Rare anywhere, thundersnow is sometimes heard during the lake-effect snowstorms of the Great Lakes. The interaction of clouds and ice pellets inside these storms generates a charge, with lightning and thunder the result. But how to catch thundersnow in action? Doppler-on-Wheels, a system used for other types of storms, will try to find them this winter.
Activists taking part in U.N. climate talks say Japan's decision to drastically scale back its target for reducing greenhouse gas emissions will hurt the battle against global warming. The new target approved by the Japanese Cabinet calls for reducing emissions by 3.8% from their 2005 level by 2020.
The rain in Spain may lie mainly on the plain, but the location and intensity of that rain is changing not only in Spain but around the globe. A new study by Lawrence Livermore National Laboratory scientists shows that observed changes in global (ocean and land) precipitation are directly affected by human activities and cannot be explained by natural variability alone.
The best prediction meteorologists can accomplish for heat waves is about 10 days. An earlier warning would help cities prepare for the heat wave, arrange to open up cooling centers and check on the elderly. Recent work using statistical data and computer simulations may have revealed a way to predict some killer heat waves up to three weeks in advance.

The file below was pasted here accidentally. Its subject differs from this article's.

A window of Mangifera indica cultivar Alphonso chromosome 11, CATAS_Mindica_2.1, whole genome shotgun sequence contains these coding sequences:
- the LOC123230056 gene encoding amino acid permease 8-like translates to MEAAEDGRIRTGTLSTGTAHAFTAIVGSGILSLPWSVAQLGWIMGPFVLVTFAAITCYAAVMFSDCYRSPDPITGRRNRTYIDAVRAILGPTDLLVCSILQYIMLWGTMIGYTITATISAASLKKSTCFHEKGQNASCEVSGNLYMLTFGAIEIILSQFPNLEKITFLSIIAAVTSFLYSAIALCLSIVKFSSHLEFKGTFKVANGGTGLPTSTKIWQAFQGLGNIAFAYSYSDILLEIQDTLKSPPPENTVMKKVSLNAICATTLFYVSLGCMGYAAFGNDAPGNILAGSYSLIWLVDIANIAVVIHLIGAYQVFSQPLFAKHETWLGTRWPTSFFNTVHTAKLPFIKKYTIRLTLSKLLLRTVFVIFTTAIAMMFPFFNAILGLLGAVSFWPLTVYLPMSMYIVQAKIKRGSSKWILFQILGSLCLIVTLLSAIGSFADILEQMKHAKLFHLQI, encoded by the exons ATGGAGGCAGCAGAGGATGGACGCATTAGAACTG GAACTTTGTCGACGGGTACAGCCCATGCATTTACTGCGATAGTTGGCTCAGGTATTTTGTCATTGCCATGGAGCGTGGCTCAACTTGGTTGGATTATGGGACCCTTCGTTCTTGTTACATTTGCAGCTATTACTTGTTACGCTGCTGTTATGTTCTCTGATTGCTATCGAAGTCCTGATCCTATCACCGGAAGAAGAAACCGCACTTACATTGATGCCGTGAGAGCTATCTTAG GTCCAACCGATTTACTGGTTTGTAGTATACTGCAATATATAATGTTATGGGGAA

By tuning gold nanoparticles to just the right size, researchers from Brown Univ. have developed a catalyst that selectively converts carbon dioxide to carbon monoxide, an active carbon molecule that can be used to make alternative fuels and commodity chemicals.
Enhanced growth of Earth's leafy greens during the 20th century has significantly slowed the planet's transition to being red-hot, according to the first study to specify the extent to which plants have prevented climate change since pre-industrial times. Researchers based at Princeton Univ. found that land ecosystems have kept the planet cooler by absorbing billions of tons of carbon, especially during the past 60 years.
A new study looking at the impacts of climate change on the world’s ocean systems concludes that by the year 2100, about 98% of the oceans will be affected by acidification, warming temperatures, low oxygen or lack of biological productivity. These biogeochemical changes triggered by greenhouse gas emissions will not only affect marine habitats and organisms, but will often co-occur in areas that are heavily used by humans.
Enhanced growth of Earth's leafy greens during the 20th century has significantly slowed the planet's transition to being red-hot, according to the first study to specify the extent to which plants have prevented climate change since pre-industrial times. Researchers have found that land ecosystems have kept the planet cooler by absorbing billions of tons of carbon, especially during the past 60 years.